A primary motivation of our research is the monitoring of physical, physiological, and biochemical parameters - in any environment and without activity restriction and behaviour modification - through using miniaturised, wireless Body Sensor Networks (BSN). Key research issues that are currently being addressed include novel sensor designs, ultra-low power microprocessor and wireless platforms, energy scavenging, biocompatibility, system integration and miniaturisation, processing-on-node technologies combined with novel ASIC design, autonomic sensor networks and light-weight communication protocols. Our research is aimed at addressing the future needs of life-long health, wellbeing and healthcare, particularly those related to demographic changes associated with an ageing population and patients with chronic illnesses. This research theme is therefore closely aligned with the IGHI’s vision of providing safe, effective and accessible technologies for both developed and developing countries.

Some of our latest works were exhibited at the 2015 Royal Society Summer Science Exhibition.


Citation

BibTex format

@article{Smith:2021:10.1136/bmjmilitary-2020-001629,
author = {Smith, M and Withnall, R and Anastasova, S and Gil-Rosa, B and Blackadder-Coward, J and Taylor, N},
doi = {10.1136/bmjmilitary-2020-001629},
journal = {BMJ Mil Health},
title = {Developing a multimodal biosensor for remote physiological monitoring.},
url = {http://dx.doi.org/10.1136/bmjmilitary-2020-001629},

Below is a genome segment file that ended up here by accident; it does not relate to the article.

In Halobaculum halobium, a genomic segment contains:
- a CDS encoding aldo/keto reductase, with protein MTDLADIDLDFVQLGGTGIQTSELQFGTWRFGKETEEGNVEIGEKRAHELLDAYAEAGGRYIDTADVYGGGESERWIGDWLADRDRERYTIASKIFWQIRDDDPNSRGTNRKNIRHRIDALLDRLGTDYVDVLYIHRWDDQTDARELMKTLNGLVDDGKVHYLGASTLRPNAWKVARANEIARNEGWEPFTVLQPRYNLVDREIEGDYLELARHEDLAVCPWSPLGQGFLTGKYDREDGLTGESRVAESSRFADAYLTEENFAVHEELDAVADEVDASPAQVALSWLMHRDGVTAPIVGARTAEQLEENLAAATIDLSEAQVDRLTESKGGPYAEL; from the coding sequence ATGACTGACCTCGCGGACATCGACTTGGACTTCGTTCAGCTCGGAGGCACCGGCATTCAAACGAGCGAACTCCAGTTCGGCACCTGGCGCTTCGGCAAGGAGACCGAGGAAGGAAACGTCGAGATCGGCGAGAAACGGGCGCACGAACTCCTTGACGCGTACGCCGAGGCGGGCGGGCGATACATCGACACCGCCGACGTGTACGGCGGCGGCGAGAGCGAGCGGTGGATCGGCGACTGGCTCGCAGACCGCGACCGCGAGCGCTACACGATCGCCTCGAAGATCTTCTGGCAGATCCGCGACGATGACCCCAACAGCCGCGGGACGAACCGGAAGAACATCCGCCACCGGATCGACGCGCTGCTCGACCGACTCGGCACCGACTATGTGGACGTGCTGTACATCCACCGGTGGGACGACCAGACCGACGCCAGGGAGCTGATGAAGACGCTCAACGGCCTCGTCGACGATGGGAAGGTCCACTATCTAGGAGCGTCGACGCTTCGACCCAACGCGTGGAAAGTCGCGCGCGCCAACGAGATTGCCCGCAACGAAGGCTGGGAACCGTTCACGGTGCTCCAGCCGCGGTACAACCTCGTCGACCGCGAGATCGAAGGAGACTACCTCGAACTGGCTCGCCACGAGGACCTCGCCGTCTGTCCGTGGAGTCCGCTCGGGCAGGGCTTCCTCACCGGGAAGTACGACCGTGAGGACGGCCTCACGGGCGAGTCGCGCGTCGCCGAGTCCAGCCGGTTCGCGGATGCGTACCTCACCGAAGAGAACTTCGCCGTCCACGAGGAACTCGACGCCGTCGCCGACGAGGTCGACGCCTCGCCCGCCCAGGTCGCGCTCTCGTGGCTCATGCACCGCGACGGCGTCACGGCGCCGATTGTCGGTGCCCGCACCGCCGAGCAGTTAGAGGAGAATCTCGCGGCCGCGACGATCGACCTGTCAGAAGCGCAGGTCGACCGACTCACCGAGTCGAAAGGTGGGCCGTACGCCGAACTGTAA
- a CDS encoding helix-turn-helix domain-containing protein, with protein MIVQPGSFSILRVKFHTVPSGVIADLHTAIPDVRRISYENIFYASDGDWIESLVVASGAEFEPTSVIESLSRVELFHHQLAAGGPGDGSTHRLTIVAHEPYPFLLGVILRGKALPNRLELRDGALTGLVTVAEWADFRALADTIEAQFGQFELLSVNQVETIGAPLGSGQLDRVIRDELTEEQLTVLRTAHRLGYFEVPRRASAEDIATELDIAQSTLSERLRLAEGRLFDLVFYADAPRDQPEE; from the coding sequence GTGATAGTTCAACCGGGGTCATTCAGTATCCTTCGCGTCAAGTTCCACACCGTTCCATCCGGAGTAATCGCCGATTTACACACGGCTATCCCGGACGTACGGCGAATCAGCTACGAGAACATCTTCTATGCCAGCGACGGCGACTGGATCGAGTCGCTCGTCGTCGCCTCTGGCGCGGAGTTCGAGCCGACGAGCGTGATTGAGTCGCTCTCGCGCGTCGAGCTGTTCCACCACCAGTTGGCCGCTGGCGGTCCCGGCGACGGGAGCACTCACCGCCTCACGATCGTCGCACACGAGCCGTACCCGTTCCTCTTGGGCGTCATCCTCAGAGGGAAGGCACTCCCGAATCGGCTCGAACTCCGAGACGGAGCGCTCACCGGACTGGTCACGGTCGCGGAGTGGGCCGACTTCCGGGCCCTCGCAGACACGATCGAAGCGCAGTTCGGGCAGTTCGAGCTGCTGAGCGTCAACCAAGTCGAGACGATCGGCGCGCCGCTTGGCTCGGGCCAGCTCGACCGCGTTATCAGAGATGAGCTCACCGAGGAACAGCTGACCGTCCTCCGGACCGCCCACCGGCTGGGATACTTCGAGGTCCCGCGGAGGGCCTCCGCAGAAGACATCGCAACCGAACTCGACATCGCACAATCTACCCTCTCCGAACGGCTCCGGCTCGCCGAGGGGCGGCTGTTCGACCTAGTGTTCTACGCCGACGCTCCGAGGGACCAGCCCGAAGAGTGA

year = {2021}
}

RIS format (EndNote, RefMan)

TY  - JOUR
AB - INTRODUCTION: Several UK military expeditions have successfully used physiological sensors to monitor participant's physiological responses to challenging environmental conditions. This article describes the development and trial of a multimodal wearable biosensor that was used during the first all-female unassisted ski crossing of the Antarctic land mass. The project successfully transmitted remote real-time physiological data back to the UK. The ergonomic and technical lessons identified have informed recommendations for future wearable devices. METHOD: The biosensor devices were designed to be continuously worn against the skin and capture: HR, ECG, body surface temperature, bioimpedance, perspiration pH, sodium, lactate and glucose. The data were transmitted from the devices to an android smartphone using near-field technology. A custom-built App running on an android smartphone managed the secure transmission of the data to a UK research centre, using a commercially available satellite transceiver. RESULTS: Real-time physiological data, captured by the multimodal device, was successfully transmitted back to a UK research control centre on 6 occasions. Postexpedition feedback from the participants has contributed to the ergonomic and technical refinement of the next generation of devices. CONCLUSION: The future success of wearable technologies lies in establishing clinical confidence in the quality of the measured data and the accurate interpretation of those data in the context of the individual, the environment and activity being undertaken. In the near future, wearable physiological monitoring could improve point-of-care diagnostic accuracy and inform critical medical and command decisions.
AU - Smith,M
AU - Withnall,R
AU - Anastasova,S
AU - Gil-Rosa,B
AU - Blackadder-Coward,J
AU - Taylor,N
DO - 10.1136/bmjmilitary-2020-001629
PY - 2021///
TI - Developing a multimodal biosensor for remote physiological monitoring.
T2 - BMJ Mil Health
UR - http://dx.doi.org/10.1136/bmjmilitary-2020-001629
UR - https://www.ncbi.nlm.nih.gov/pubmed/33542142
ER -